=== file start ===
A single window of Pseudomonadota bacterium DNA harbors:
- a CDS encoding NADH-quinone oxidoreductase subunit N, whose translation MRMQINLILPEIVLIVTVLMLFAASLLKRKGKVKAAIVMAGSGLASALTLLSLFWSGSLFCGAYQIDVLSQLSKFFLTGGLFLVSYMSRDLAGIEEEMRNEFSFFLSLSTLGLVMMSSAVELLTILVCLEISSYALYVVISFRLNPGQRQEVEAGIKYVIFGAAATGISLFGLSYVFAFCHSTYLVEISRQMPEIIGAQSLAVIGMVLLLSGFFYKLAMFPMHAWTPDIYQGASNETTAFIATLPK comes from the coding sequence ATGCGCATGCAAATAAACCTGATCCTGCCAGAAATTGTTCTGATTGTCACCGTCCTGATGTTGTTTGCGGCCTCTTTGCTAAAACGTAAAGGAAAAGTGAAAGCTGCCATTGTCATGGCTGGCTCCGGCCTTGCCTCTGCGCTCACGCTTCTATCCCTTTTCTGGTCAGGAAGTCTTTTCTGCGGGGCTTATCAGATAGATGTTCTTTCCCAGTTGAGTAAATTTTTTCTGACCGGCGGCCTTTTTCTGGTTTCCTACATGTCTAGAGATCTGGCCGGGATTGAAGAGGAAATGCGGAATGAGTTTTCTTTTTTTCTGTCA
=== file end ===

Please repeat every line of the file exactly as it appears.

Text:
A single window of Pseudomonadota bacterium DNA harbors:
- a CDS encoding NADH-quinone oxidoreductase subunit N, whose translation MRMQINLILPEIVLIVTVLMLFAASLLKRKGKVKAAIVMAGSGLASALTLLSLFWSGSLFCGAYQIDVLSQLSKFFLTGGLFLVSYMSRDLAGIEEEMRNEFSFFLSLSTLGLVMMSSAVELLTILVCLEISSYALYVVISFRLNPGQRQEVEAGIKYVIFGAAATGISLFGLSYVFAFCHSTYLVEISRQMPEIIGAQSLAVIGMVLLLSGFFYKLAMFPMHAWTPDIYQGASNETTAFIATLPK comes from the coding sequence ATGCGCATGCAAATAAACCTGATCCTGCCAGAAATTGTTCTGATTGTCACCGTCCTGATGTTGTTTGCGGCCTCTTTGCTAAAACGTAAAGGAAAAGTGAAAGCTGCCATTGTCATGGCTGGCTCCGGCCTTGCCTCTGCGCTCACGCTTCTATCCCTTTTCTGGTCAGGAAGTCTTTTCTGCGGGGCTTATCAGATAGATGTTCTTTCCCAGTTGAGTAAATTTTTTCTGACCGGCGGCCTTTTTCTGGTTTCCTACATGTCTAGAGATCTGGCCGGGATTGAAGAGGAAATGCGGAATGAGTTTTCTTTTTTTCTGTCA